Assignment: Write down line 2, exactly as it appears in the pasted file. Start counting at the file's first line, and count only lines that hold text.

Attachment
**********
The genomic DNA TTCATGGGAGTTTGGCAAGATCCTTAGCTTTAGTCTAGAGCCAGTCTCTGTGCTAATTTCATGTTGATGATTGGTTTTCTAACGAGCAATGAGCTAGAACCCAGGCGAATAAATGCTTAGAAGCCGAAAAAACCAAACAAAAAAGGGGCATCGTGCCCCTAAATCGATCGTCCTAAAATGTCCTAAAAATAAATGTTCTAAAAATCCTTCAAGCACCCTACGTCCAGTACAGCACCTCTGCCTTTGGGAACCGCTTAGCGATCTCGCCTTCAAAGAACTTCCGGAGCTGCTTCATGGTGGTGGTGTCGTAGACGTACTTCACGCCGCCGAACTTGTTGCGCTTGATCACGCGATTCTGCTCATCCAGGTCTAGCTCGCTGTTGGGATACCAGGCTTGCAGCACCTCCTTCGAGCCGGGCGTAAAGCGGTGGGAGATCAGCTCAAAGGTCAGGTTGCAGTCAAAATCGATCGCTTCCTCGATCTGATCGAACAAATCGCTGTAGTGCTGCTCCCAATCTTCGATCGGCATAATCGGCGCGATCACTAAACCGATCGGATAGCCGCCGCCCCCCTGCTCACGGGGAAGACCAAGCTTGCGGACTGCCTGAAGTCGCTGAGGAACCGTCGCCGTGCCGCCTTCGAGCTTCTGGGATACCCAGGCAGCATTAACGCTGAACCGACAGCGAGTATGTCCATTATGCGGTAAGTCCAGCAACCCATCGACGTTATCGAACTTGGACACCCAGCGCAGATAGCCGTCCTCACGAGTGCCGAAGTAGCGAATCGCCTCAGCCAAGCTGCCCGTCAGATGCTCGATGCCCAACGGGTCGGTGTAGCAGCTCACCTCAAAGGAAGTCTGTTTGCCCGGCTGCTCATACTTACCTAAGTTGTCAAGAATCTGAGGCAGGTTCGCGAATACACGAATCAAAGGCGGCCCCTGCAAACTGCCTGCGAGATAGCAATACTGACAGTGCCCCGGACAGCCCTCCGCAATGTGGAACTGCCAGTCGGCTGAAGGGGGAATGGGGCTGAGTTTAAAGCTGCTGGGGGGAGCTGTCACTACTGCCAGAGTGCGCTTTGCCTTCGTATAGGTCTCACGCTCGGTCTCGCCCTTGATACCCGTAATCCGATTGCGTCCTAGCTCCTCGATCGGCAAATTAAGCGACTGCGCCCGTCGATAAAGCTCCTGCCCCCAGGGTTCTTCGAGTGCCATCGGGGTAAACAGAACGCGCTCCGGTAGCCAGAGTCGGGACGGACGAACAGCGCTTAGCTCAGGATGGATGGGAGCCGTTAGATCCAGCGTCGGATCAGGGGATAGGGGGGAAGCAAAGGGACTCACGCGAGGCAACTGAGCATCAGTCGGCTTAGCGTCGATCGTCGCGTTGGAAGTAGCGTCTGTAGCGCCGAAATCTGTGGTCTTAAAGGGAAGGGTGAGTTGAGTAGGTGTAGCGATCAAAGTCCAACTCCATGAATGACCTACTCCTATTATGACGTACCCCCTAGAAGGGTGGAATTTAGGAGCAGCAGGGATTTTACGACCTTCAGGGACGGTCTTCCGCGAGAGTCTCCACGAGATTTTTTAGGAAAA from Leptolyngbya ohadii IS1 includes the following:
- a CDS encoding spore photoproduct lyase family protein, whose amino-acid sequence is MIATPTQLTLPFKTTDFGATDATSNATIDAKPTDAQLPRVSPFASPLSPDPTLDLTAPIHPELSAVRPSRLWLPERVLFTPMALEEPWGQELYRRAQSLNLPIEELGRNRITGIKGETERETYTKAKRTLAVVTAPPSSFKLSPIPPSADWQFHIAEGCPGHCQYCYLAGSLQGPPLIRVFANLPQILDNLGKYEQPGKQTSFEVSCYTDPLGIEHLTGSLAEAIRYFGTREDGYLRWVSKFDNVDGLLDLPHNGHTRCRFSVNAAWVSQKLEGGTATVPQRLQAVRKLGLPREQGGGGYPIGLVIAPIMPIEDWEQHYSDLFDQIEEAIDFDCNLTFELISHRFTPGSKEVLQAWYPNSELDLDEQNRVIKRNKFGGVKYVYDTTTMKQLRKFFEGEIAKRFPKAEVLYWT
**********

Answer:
- a CDS encoding spore photoproduct lyase family protein, whose amino-acid sequence is MIATPTQLTLPFKTTDFGATDATSNATIDAKPTDAQLPRVSPFASPLSPDPTLDLTAPIHPELSAVRPSRLWLPERVLFTPMALEEPWGQELYRRAQSLNLPIEELGRNRITGIKGETERETYTKAKRTLAVVTAPPSSFKLSPIPPSADWQFHIAEGCPGHCQYCYLAGSLQGPPLIRVFANLPQILDNLGKYEQPGKQTSFEVSCYTDPLGIEHLTGSLAEAIRYFGTREDGYLRWVSKFDNVDGLLDLPHNGHTRCRFSVNAAWVSQKLEGGTATVPQRLQAVRKLGLPREQGGGGYPIGLVIAPIMPIEDWEQHYSDLFDQIEEAIDFDCNLTFELISHRFTPGSKEVLQAWYPNSELDLDEQNRVIKRNKFGGVKYVYDTTTMKQLRKFFEGEIAKRFPKAEVLYWT